Government of National Stability[edit]

On 10 February 2022, the House of Representatives selected Fathi Bashagha as prime minister-designate, after HoR Speaker Aguila Saleh announced the only other candidate, Khalid Al-Baybas, withdrew his candidacy.[17] However, Al-Baybas has denied withdrawing from the race.[18] Prime Minister of the Government of National Unity Abdul Hamid Dbeibeh rejected Bashagha's appointment as prime minister, stating that he will only hand power after a national election.[17] Khalifa Haftar and his Libya National Army welcomed Bashagha's appointment.[19]

On 1 March, the House of Representatives voted to give confidence to Bashagha's Government of National Stability (GNS).[20][21] According to HoR Speaker Saleh, 92 out of 101 attending members voted for the new government.[20] The High Council of State rejected "unilateral" steps by the HoR and regards the HoR decision to grant confidence to a new government a violation of the Libyan Political Agreement.[22] The United Nations has voiced concerns over the vote due to reports on lack of transparency and procedure, and acts of intimidation prior to the HoR session.[23]

Bashagha and his cabinet were sworn in at the headquarters of the House of Representatives in Tobruk on 3 March.[1][24]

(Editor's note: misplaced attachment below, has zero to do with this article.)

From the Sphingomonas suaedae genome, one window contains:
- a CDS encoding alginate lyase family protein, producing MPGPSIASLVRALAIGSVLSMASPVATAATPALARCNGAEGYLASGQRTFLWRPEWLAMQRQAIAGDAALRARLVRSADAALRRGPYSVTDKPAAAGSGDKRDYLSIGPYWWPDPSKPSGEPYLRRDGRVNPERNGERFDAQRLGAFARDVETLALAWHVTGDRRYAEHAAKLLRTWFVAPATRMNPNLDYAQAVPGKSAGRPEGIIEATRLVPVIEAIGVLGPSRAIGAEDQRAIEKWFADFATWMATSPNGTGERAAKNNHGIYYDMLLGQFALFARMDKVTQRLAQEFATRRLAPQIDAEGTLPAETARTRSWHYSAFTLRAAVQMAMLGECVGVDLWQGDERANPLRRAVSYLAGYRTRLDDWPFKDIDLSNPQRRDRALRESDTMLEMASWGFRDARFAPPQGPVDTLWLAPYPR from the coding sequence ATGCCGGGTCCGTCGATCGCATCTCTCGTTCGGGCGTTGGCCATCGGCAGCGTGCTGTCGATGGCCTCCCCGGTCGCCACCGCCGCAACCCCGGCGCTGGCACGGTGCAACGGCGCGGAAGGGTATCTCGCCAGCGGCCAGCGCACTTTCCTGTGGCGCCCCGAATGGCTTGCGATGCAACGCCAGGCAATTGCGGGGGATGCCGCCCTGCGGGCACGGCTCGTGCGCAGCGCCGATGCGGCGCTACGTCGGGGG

References[edit]

  1. ^ a b "Libyan parliament swears in new PM as crisis deepens". Al Jazeera. 3 March 2022. Retrieved 3 March 2022.
  2. ^ "Libya: Parliament names Fathi Bashagha as interim prime minister". Middle East Eye. Retrieved 2022-03-04.
  3. ^ "Libya rifts deepen as new PM named, incumbent refuses to yield". Reuters. 10 February 2022. Retrieved 10 February 2022.
  4. ^ "Libya: Tobruk parliament names new PM, fuelling division". Al Jazeera. 10 February 2022. Retrieved 10 February 2022.
  5. ^ "BBC Monitoring – Essential Media Insight". monitoring.bbc.co.uk.
  6. ^ Staff, Al-Monitor (August 31, 2020). "Intel: Libya's Sarraj suspends interior minister, fracturing Tripoli government". Al-Monitor.
  7. ^ "فتحي باشاغا واستقالته من السلاح الجوي". awstsh.com (in Arabic). 6 April 2020. Archived from the original on 2020-04-06.
  8. ^ "من هو باشاغا مرشح وزارة الداخلية بحكومة الوفاق؟". www.afrigatenews.net.
  9. ^ Influential Libyan interior minister suspended amid protests. Reuters. Published 28 August 2020.